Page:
Add Democratic Party chair Debbie Wasserman Schultz to the growing list of people frustrated by the convoluted and often poorly-run caucus process.
“I prefer primaries just because they’re simpler,” Wasserman Schultz said. “And because they are more democratic.”
“I can say that because I’m not going to be chair the next time, so now I am free to say what my own preference is,” she noted.
Wasserman Schultz sat for an interview with No One Knows Anything, the BuzzFeed News political podcast, Tuesday afternoon — hours before results came in that would reverberate through presidential politics. Donald Trump sewed up the Republican nomination for all intents and purposes, leaving Wasserman Schultz to speculate that Democrats could dramatically expand their map to compete in states like Georgia and Arizona in November.
On the Democratic side in Indiana, Bernie Sanders eked out a win over Hillary Clinton. Despite math showing winning the nomination outright to be all but impossible, Sanders vowed to stay in the race until the Democratic convention, meaning Wasserman Schultz is still presiding over a contested primary that has seen her trashed by Sanders supporters who see her DNC as an arm of the Clinton campaign.
That’s a charge Wasserman Schultz has vehemently denied. She’s run the party through a surprisingly contentious primary that has built a lot of bitterness among diehards on both sides. (But Sanders supporters have said for months a Trump nomination on the Republican side will keep them as activist Democrats — and as that reality sets in, a lot of people think even the Bern-feeling-est of the Bernie contingent will find themselves pulling the lever for Hillary in November.)
Fueling some of the acrimony is the Democratic nominating process itself. The unexpectedly long primary showcased a system ill-equipped to handle the increased turnout brought by Sanders’ challenge to Clinton. Lines, delays, and errors were common at caucuses. Differing primary rules state by state meant sometimes people who chose not to register as a member of the Democratic Party could vote in the Democratic primary. Sometimes they couldn’t.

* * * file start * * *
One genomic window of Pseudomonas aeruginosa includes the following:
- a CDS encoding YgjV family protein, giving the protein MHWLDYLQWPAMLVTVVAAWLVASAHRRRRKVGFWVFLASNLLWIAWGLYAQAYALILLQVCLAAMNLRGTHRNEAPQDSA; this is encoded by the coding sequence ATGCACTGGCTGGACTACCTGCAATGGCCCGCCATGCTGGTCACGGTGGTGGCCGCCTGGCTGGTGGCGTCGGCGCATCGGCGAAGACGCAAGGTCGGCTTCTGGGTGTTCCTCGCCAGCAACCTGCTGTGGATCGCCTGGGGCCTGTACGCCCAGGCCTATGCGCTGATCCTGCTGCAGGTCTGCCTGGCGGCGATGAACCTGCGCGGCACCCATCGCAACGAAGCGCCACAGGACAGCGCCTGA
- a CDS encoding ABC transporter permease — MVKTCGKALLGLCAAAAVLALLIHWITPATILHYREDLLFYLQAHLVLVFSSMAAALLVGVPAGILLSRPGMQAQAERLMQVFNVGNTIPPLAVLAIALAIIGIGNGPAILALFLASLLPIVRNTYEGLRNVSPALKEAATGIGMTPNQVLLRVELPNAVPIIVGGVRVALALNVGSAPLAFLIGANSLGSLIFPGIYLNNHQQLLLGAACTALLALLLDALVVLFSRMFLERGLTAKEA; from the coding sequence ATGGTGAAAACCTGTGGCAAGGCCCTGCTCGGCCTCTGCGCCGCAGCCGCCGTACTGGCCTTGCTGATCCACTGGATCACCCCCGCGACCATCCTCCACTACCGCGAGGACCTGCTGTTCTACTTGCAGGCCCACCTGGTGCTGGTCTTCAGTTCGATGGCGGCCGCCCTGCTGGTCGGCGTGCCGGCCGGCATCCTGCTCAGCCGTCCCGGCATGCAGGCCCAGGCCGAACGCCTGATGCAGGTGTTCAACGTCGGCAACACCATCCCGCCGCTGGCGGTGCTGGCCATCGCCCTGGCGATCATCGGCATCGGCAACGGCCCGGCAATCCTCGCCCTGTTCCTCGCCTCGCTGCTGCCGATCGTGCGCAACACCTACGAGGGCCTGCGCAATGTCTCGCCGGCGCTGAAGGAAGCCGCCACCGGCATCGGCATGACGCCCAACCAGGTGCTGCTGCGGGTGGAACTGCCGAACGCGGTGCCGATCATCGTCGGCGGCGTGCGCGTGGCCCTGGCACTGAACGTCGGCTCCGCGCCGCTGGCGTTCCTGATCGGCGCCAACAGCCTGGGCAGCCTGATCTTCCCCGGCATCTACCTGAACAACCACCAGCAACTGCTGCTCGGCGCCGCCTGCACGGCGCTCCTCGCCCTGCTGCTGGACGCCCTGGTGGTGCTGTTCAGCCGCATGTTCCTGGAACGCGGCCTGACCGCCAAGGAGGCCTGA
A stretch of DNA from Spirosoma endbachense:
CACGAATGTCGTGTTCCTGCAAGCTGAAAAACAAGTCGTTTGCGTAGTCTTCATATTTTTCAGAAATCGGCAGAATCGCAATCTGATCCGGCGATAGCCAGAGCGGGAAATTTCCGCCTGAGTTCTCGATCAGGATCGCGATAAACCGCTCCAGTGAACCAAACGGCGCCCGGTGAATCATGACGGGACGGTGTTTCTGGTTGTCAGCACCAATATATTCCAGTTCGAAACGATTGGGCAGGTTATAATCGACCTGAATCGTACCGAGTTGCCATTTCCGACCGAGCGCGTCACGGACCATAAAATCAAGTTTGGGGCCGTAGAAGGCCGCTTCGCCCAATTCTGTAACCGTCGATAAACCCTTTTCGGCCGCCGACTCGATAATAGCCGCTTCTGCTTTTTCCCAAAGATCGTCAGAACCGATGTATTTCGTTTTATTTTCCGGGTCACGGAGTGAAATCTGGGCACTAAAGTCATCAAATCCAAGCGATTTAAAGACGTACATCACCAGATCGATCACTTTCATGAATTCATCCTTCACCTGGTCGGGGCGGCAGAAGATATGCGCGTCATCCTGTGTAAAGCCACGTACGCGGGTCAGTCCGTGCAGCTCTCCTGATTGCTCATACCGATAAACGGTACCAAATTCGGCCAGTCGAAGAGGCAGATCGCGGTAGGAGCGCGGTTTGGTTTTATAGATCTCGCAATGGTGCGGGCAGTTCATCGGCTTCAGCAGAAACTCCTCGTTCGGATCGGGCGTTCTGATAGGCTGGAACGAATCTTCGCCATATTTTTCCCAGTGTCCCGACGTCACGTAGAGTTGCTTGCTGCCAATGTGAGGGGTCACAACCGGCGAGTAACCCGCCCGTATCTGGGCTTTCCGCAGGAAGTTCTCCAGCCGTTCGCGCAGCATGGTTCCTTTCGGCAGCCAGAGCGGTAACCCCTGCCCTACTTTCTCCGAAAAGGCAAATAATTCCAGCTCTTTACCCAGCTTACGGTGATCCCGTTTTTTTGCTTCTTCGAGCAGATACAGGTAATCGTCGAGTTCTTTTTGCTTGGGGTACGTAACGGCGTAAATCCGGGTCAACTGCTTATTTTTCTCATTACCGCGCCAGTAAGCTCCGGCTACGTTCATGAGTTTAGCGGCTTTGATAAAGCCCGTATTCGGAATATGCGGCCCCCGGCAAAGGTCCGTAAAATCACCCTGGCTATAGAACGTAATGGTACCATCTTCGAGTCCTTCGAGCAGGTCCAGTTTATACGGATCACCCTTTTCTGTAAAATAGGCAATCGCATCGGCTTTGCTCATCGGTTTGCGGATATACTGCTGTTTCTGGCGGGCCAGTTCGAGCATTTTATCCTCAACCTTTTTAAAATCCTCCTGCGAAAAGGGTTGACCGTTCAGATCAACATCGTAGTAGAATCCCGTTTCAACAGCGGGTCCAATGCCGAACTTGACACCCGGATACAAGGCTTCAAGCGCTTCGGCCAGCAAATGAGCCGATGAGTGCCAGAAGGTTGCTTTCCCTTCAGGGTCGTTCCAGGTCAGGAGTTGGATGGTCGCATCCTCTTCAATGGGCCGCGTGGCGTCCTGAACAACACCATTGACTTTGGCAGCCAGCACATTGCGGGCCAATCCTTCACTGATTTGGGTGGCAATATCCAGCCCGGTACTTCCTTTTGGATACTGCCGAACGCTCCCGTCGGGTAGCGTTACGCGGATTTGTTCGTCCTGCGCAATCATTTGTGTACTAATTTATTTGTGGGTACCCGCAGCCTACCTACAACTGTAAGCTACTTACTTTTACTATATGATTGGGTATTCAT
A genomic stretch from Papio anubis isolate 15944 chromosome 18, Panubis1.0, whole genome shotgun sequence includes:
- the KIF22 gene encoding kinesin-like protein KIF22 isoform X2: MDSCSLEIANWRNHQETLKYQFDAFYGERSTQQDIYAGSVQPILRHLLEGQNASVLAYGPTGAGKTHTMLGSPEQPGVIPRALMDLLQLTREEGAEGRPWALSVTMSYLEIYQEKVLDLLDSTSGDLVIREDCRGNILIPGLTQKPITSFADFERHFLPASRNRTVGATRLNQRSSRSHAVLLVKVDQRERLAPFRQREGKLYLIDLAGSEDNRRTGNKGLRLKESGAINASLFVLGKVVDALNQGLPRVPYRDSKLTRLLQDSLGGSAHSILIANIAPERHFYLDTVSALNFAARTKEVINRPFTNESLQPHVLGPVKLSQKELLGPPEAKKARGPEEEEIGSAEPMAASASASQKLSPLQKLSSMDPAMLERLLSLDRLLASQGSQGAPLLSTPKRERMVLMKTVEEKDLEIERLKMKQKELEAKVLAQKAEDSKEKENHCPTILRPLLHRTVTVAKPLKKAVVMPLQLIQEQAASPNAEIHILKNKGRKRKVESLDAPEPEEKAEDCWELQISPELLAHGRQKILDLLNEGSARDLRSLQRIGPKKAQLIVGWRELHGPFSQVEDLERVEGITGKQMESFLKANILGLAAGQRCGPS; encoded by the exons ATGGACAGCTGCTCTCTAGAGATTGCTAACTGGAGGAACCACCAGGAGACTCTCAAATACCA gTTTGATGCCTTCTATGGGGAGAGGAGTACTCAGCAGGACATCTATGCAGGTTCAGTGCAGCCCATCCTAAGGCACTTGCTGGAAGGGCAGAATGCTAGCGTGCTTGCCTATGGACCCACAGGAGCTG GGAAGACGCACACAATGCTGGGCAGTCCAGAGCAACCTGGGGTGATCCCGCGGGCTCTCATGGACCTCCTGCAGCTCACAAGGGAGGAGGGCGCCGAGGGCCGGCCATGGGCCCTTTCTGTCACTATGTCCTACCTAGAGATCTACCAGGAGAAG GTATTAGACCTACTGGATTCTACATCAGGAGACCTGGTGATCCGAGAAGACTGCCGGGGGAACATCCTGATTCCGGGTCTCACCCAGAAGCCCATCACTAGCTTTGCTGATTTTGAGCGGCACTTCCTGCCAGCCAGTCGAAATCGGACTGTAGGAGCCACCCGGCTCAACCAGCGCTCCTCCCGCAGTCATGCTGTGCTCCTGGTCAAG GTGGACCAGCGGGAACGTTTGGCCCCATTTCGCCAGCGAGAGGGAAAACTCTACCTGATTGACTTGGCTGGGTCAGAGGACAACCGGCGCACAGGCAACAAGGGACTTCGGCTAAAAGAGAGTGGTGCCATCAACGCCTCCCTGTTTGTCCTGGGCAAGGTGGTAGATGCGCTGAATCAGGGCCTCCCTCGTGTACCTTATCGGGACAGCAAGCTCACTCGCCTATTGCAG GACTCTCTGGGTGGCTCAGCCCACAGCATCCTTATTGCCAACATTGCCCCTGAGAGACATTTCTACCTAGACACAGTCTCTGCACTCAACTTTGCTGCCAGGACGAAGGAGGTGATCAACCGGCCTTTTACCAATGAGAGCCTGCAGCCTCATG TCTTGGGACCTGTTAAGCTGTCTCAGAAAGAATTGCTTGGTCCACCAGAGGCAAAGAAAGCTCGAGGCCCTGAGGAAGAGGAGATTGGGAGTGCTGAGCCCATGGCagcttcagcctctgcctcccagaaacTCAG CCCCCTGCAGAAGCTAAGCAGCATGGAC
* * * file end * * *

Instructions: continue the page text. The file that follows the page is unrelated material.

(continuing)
Reflecting on a primary process near its end, Wasserman Schultz stressed that the Democratic National Committee has review processes in place that could result in changes to the way the nominating contest works in future elections. But she has her own opinion on how things should change — though they're not "crusades" that she's on, just opinions.
First, do away with caucuses, which she said can lead to “intimidation” due to rules that make a caucus-goer’s selection public. “You sort of obliterate the idea of a secret ballot in the caucus, because there are people gathering in a room, and they are pooling themselves around the room for who they are for,” Wasserman Schultz said, “and you know, maybe some people don’t want that to be public.”
Wasserman Schultz favors primaries. But she doesn’t favor the kind of open primaries Sanders supporters want.
“I think the Democratic Party and the Republican Party’s nominees should be chosen by members of our party,” she said. “It’s our job, once we have a nominee, to sell [independents] on our party’s candidate, but if you have chosen not to be a member of our party, then to me, you are not entitled and should not be entitled to help decide who our party’s nominee is.”
“That means you haven’t worked to build the party,” Wasserman Schultz said. (She added that this was also her opinion, and not something she was making a “crusade.”)
Finally, the superdelegates — the party officials and electeds who are given an automatic nominating vote by virtue of their position — should stay, Wasserman Schultz said.
She noted the system has been in place since 1984 and has never been used to actually decide the nomination. “You have party leaders and elected officials who have earned the right, because they helped build our party, because they represent our party, they’re the leaders and the voice, they deserve a role in the convention, too.”
Wasserman Schultz said she was able to speak more freely about her critiques of the process because she’ll be leaving the DNC chairwomanship soon. But the expectations that these things are going to change should be low.
“I’m not going to try to change [open primaries] — you couldn’t anyway,” she said. “Those are also decided at the state level.”